For Leahy School Principal Ethel Cruz of Lawrence, MA, the superintendency once seemed like an unattainable goal. Cruz’s perspective shifted, however, thanks to Influence 100, a leadership program created by the Massachusetts Department of Elementary and Secondary Education in partnership with The Leadership Academy that aims to develop a racially and ethnically diverse group of education leaders in the state.
“But sharing real life and personal life experience in Influence 100 and being so transparent in a comfortable environment changed my perspective,” Cruz said.
Twenty-four education leaders from 15 school systems across MA recently graduated as the first cohort of the Influence 100 program.
“We are excited to admit our third cohort of fellows this year, as creating a pathway to the superintendency for candidates of color is a priority in Massachusetts. This collaboration between DESE and The Leadership Academy has created a valuable platform for future leaders in the Commonwealth,” Influence 100 Director Dr. Stacy L. Scott said.
Over two years, the aspiring superintendents explored what it takes to lead culturally responsive schools and reduce achievement and opportunity gaps, particularly among students who have been historically marginalized. In addition to developing leaders with the skills needed to identify and dismantle inequities in schools, Influence 100 aims to increase the number of school system leaders of color across Massachusetts. Statewide, 4% of superintendents are of color serving a student body that is 40% students of color. For many participants, an essential part of the program was the mentoring they received; their district superintendents served as mentors, supporting their district-level projects and including them in the district decision‐making processes.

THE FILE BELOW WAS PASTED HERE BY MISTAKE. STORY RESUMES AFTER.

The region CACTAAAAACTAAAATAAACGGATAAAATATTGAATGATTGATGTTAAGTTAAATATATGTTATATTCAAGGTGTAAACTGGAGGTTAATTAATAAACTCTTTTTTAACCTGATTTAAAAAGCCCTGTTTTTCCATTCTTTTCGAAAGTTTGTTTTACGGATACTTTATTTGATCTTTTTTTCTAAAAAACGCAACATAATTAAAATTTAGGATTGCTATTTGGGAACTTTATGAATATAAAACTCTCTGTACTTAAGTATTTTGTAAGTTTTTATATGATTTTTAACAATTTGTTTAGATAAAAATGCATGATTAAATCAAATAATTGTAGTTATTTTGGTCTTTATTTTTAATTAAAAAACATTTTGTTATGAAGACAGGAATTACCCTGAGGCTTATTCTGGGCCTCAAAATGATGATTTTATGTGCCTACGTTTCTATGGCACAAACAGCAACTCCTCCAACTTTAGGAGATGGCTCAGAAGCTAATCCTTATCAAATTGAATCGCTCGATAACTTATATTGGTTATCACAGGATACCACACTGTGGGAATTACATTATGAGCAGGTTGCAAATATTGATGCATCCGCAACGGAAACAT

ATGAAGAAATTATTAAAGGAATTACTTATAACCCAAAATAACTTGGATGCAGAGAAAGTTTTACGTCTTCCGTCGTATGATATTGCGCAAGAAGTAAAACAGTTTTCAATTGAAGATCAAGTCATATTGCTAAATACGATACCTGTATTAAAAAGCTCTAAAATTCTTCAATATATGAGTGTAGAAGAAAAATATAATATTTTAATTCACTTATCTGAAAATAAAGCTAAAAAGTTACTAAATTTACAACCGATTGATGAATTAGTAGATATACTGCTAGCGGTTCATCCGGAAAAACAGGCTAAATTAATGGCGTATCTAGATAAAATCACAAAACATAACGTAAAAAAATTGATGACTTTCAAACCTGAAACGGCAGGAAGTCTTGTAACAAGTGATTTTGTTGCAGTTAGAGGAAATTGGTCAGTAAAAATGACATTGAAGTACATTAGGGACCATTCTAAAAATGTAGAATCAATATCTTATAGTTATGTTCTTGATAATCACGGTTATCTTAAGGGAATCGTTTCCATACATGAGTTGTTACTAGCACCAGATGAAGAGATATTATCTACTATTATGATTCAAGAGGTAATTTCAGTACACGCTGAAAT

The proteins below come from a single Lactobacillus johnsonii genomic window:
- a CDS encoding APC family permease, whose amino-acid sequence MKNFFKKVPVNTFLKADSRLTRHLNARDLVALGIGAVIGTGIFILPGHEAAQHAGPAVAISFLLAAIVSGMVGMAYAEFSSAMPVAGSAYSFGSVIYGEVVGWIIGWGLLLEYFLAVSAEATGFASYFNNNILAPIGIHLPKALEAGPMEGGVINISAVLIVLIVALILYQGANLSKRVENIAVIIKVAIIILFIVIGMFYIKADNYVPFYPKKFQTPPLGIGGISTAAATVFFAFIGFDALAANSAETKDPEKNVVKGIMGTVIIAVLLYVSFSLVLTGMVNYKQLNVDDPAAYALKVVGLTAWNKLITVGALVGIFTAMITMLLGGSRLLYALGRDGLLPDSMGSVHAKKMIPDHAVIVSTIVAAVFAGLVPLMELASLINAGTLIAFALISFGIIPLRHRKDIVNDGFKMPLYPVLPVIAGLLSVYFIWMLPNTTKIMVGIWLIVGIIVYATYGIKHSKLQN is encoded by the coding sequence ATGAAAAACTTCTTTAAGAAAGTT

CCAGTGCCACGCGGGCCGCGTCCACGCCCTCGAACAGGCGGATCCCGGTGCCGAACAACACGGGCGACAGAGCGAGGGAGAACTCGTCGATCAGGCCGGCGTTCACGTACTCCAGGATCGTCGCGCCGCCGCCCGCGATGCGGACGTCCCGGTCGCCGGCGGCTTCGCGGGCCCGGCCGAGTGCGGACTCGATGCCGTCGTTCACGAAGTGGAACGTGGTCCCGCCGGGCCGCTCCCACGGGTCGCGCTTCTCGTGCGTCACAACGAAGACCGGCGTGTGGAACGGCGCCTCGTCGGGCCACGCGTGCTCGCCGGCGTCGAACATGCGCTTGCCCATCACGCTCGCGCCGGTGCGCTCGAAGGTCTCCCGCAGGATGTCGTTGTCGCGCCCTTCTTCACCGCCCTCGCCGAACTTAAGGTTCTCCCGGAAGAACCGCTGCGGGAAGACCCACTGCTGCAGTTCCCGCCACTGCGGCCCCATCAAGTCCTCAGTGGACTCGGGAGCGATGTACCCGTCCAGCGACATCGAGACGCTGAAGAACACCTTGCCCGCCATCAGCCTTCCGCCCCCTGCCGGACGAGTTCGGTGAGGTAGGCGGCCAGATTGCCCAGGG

“Influence 100 is developing an exceptional and diverse group of leaders who are uniquely prepared to improve outcomes for all students in the state of Massachusetts by creating culturally responsive districts,” said The Leadership Academy Executive Vice President Dr. Michele Shannon. “We are thrilled to partner with DESE in their commitment to bringing outstanding leaders to their districts.”
Program graduates say the experience has had a significant impact on them personally and professionally.
“I know a lot more about myself now and how to both be an ally and lead the work in my district. I have garnered so much strength and courage,” said Influence 100 graduate Julie Stanley. An assistant principal throughout most of the program, Stanley received a promotion to principal of Athol-Royalston Middle School for the 2021-2022 school year.
As part of the fellowship, participants identified and engaged in a change project in their home districts. In an effort to change the demographics of the teachers in Lawrence Public Schools to more closely reflect the community, Ethel Cruz, Ada Ramos, and Juan Rodriquez took on the work of establishing a pipeline of bicultural, bilingual teachers, a priority for superintendent Cynthia Paris. In Lawrence, 94% of students are Latinx while 71% of teachers are white. The district leaders saw paraprofessionals, most of whom are women of color, as an excellent pool of aspiring teachers.
“We want the community to see themselves in our staff members,” Cruz said.